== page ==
//Section D
//project-04-string-art

var downDown = 30;

function setup() {
createCanvas(400, 300);
strokeWeight(1);
noFill();

}

function draw() {
background(0);
for (var i = 20; i < 400; i += 20) {
//line(i*1.2+120, 0, i/4-50, height);
//line(i*1.2+120, 0, i/20+200, height+200);
//line(i/20+200, height+200, 0, 0);

//red
stroke(255, 0, 0);
//big swoop
bezier(-100, height+1000,
i*.6, i+10, i*2, i*1.2,
width-i+100, height-i+100);
//small swoop
bezier(0, i*.2+downDown,
i*.2, i*.3+downDown,
i*1.7, i*1.6+downDown,
-100, height+1000+downDown);

//blue
stroke(0, 0, 255);
//big swoop
//small swoop

//green
stroke(0, 255, 0)
//big swoop
i*.6 + shadow*.6, i + 10,
width-i + 100 + shadow, height - i + 100);
//small swoop

}

}
``````

In this project, I wanted to create something simple and abstract, but also explore different forms that can be made using curves inside of for loops. I also wanted to experiment with visual effects, so I offset each curve slightly and changed colors to RGB values to give the lines a sense of three-dimensionality and layering.

## rkondrup-project-03-Dynamic-Drawing

``````//Ryu Kondrup
//rkondrup@andrew.cmu.edu
//Section D
//project-03

var cloudShiftX = 200;
var cloudShiftY = 100;
var cloudShift0X = -150;
var cloudShift0Y = 70;
//greyWhite
var greyWhiteR = 245;
var greyWhiteG = 241;
var greyWhiteB = 230;
//windows colors
var windowsR = 160;
var windowsG = 160;
var windowsB = 150;

//lights colors
var lightsR = 255;
var lightsG = 197;
var lightsB = 107;

//grey sky colors
var greySkyR = 226;
var greySkyG = 226;
var greySkyB = 214;

//sky colors
var skyR = 182;
var skyG = 222;
var skyB = 228;

//water color
var waterR = 162;
var waterG = 222;
var waterB = 208;

//grey water
var greyWaterR = 160;
var greyWaterG = 160;
var greyWaterB = 150;

function setup() {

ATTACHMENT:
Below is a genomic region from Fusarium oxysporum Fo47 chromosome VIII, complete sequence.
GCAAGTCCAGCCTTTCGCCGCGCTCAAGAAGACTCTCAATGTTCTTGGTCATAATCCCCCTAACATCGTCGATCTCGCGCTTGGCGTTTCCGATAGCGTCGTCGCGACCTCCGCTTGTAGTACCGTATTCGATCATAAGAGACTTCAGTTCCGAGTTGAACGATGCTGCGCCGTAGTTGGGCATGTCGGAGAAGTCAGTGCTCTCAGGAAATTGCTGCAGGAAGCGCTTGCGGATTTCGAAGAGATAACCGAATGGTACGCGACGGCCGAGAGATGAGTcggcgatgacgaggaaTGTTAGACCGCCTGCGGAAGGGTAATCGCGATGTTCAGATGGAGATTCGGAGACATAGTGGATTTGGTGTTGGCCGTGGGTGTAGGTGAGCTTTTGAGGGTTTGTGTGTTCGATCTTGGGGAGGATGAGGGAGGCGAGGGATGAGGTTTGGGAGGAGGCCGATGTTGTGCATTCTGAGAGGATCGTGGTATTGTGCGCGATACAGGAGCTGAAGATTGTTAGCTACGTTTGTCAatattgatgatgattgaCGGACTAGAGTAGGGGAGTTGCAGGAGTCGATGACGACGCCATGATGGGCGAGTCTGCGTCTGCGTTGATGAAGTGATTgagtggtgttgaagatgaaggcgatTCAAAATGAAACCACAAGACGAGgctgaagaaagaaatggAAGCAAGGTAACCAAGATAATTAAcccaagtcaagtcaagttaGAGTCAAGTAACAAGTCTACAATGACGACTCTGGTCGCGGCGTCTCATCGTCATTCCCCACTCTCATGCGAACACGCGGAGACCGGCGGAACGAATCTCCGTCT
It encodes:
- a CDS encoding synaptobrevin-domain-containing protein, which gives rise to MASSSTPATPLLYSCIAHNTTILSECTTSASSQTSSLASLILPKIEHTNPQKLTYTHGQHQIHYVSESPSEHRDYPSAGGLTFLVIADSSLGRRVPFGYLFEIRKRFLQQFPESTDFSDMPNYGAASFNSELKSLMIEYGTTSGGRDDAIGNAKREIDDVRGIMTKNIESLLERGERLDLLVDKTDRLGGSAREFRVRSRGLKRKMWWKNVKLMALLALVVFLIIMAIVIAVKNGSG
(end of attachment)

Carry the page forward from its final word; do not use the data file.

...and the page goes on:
createCanvas(640, 480);
}

function draw() {
//colors!!!!!!!!!
background(greySkyR, greySkyG, greySkyB);
noStroke();

//to change background color
if ((mouseX >= 640) & (mouseX <= 640)){
mouseX = 640;
}
if ((mouseX > 0) & (mouseX < 640)){
greySkyR = mouseX*((182-226)/640) + 226;
greySkyG = mouseX*((222-226)/640) + 226;
greySkyB = mouseX*((228-214)/640) + 214;
}

//to change water color
if ((mouseX >= 640) & (mouseX <= 640)){
mouseX = 640;
}

/*  if ((mouseX >= 640) & (mouseX <= 640)){
mouseX = 640;
}
if ((mouseX > 0) & (mouseX , 640)){

}
*/

//to turn on the lights

if ((mouseIsPressed) && (windowsR = 160)) {
windowsR = lightsR;
windowsG = lightsG;
windowsB = lightsB;
}
else if ((mouseIsPressed) & (windowsR = 225)) {
windowsR = 160;
windowsG = 160;
windowsB = 150;
//NEEDS SOME WORK
}

//CLOUD
//cloud1
fill(greyWhiteR, greyWhiteG, greyWhiteB);
ellipse(mouseX + 0, 125, 20);
ellipse(mouseX + 20, 120, 35);
ellipse(mouseX + 40, 120, 55);
ellipse(mouseX + 65, 125, 40);
ellipse(mouseX + 90, 120, 45);
ellipse(mouseX + 115, 125, 20);
ellipse(mouseX + 125, 120, 30);
ellipse(mouseX + 145, 125, 20);

//cloud2
ellipse(mouseX + 0 + cloudShiftX + adjustShift, 105 + cloudShiftY, 20);
ellipse(mouseX + 20 + cloudShiftX + adjustShift, 100 + cloudShiftY, 35);
ellipse(mouseX + 40 + cloudShiftX + adjustShift, 100 + cloudShiftY, 55);
ellipse(mouseX + 65 + cloudShiftX + adjustShift, 105 + cloudShiftY, 40);
ellipse(mouseX + 90 + cloudShiftX + adjustShift, 100 + cloudShiftY, 45);
ellipse(mouseX + 115 + cloudShiftX + adjustShift, 105 + cloudShiftY, 20);
ellipse(mouseX + 125 + cloudShiftX + adjustShift, 100 + cloudShiftY, 30);
ellipse(mouseX + 145 + cloudShiftX + adjustShift, 105 + cloudShiftY, 20);

//cloud0
ellipse(mouseX + 0 + cloudShift0X, 105 + cloudShift0Y, 20);
ellipse(mouseX + 20 + cloudShift0X, 100 + cloudShift0Y, 35);